Reactions to the result of the cannabis referendum were highly polarised. Some argued the majority verdict must be accepted. Others pointed to the narrow margin — 50.7% to 48.4% — as evidence that the issue is still alive politically.
The government, however, has seemingly signalled a desire to move on. Before the announcement of the special vote count that narrowed the election night margin considerably, the then justice minister, Andrew Little, said:
The electorate has spoken, they are uncomfortable with greater legalisation and […] decriminalisation of recreational cannabis. The New Zealand electorate is not ready for that, and I think we have to respect that.
Prime Minister Jacinda Ardern echoed those sentiments:
When it comes to a referendum, a majority is a majority and so it hasn’t tipped the balance in terms of what we as a government will do. We gave our commitment to New Zealanders if it won the majority, we would progress legislation. If it didn’t, we wouldn’t.
In the short term, such judgments are understandable. Legalising recreational cannabis use is not an issue a government might need on its policy agenda right now. But in the medium to long term, the wisdom of pushing the matter aside is questionable.
The age factor
Referendums are crude devices and the idea of a “New Zealand electorate” that has collectively spoken is simplistic.
In reality, the electorate is made up of individuals with opinions on cannabis that are far more complex than voting yes or no could adequately express. In particular, the referendum question did not allow a decriminalisation option. There is no basis for interpreting the result as ruling that out.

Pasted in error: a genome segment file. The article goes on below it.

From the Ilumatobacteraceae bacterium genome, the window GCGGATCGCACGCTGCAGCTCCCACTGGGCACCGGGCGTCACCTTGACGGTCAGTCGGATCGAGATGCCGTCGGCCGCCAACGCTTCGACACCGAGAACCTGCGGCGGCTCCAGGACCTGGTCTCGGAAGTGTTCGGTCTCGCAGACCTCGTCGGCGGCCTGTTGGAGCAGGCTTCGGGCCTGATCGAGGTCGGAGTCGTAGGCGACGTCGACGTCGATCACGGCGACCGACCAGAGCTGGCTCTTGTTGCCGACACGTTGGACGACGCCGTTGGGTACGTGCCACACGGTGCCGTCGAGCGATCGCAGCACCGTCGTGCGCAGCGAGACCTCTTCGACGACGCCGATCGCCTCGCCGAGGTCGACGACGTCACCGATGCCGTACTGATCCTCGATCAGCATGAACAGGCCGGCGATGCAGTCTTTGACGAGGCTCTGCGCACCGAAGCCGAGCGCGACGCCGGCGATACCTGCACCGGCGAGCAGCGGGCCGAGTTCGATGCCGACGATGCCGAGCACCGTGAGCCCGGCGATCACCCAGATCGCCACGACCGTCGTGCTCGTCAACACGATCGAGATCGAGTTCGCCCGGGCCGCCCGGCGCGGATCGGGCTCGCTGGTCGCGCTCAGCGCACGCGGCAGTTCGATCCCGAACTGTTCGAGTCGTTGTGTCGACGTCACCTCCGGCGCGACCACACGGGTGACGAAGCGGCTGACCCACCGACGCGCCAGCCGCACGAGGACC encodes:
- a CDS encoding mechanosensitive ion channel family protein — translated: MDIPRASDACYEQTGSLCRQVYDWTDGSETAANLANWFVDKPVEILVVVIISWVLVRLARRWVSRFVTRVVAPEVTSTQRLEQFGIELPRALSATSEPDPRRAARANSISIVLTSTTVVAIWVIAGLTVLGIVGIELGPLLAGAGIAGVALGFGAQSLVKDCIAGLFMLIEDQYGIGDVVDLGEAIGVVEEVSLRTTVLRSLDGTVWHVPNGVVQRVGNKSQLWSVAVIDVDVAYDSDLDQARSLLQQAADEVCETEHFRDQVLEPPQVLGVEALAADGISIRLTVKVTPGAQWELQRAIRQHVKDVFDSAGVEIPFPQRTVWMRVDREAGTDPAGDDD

As with the vote on Brexit in Britain, which the old strongly supported and the young strongly opposed, New Zealand’s cannabis referendum results were defined by age.
Given the narrowness of the margin, assuming preferences remain roughly the same by age and these data are reasonably accurate, it will not be long before generational replacement within the electorate produces a majority for legalisation and control.
Calls for a second vote
Nor do referendums necessarily produce outcomes that are permanently binding. In 1993, New Zealanders voted for MMP, but there was a second (also successful) MMP referendum in 2011 — to “kick the tyres”, as the then prime minister, John Key, put it.
The Brexit vote was also close, and there was a strong campaign for a second referendum once the full implications of Britain withdrawing from the European Union became more apparent than they had been at the time of voting.
A second referendum would likely have reversed the outcome, as more young people would have entered the electorate while many older people would have died in the interim.
The poor quality of debate and widely publicised lies leading up to the decisive vote also fuelled demands for a second Brexit referendum.
The cannabis debate never descended to Brexit levels, although there were accusations the anti-legalisation camp used misinformation to support its cause. But there was also another contentious referendum topic (assisted dying), not to mention a general election, consuming media attention and crowding out informed debate.
Another chance for change
As well, the campaign in favour of change was ill-organised and ineffective, if not naive. The proposed legislation involved two concepts: legalisation and control. The most important of these was control, but the issue in many people’s minds came down to legalisation of what they believed to be a harmful and dangerous drug.
Such a belief can only have been based on two implicit assumptions: that the existing law is effective in reducing harm and damage, and legalisation would increase the odds of harm and damage.
Neither of those assumptions has any basis in evidence. The real debate should have been about controlling various aspects of existing use: criminality, strength of product, age thresholds, taxation and health education.
Given that another referendum in the not-too-distant future could well have a different outcome, there are good reasons to continue the campaign for change.
Jack Vowles receives funding from Victoria University of Wellington and the New Zealand Electoral Commission. He acted as an academic advisor during the preparation and administration of Vote Compass 2020.
Read the full article here.
This content was originally published by The Conversation. Original publishers retain all rights. It appears here for a limited time before automated archiving.By The Conversation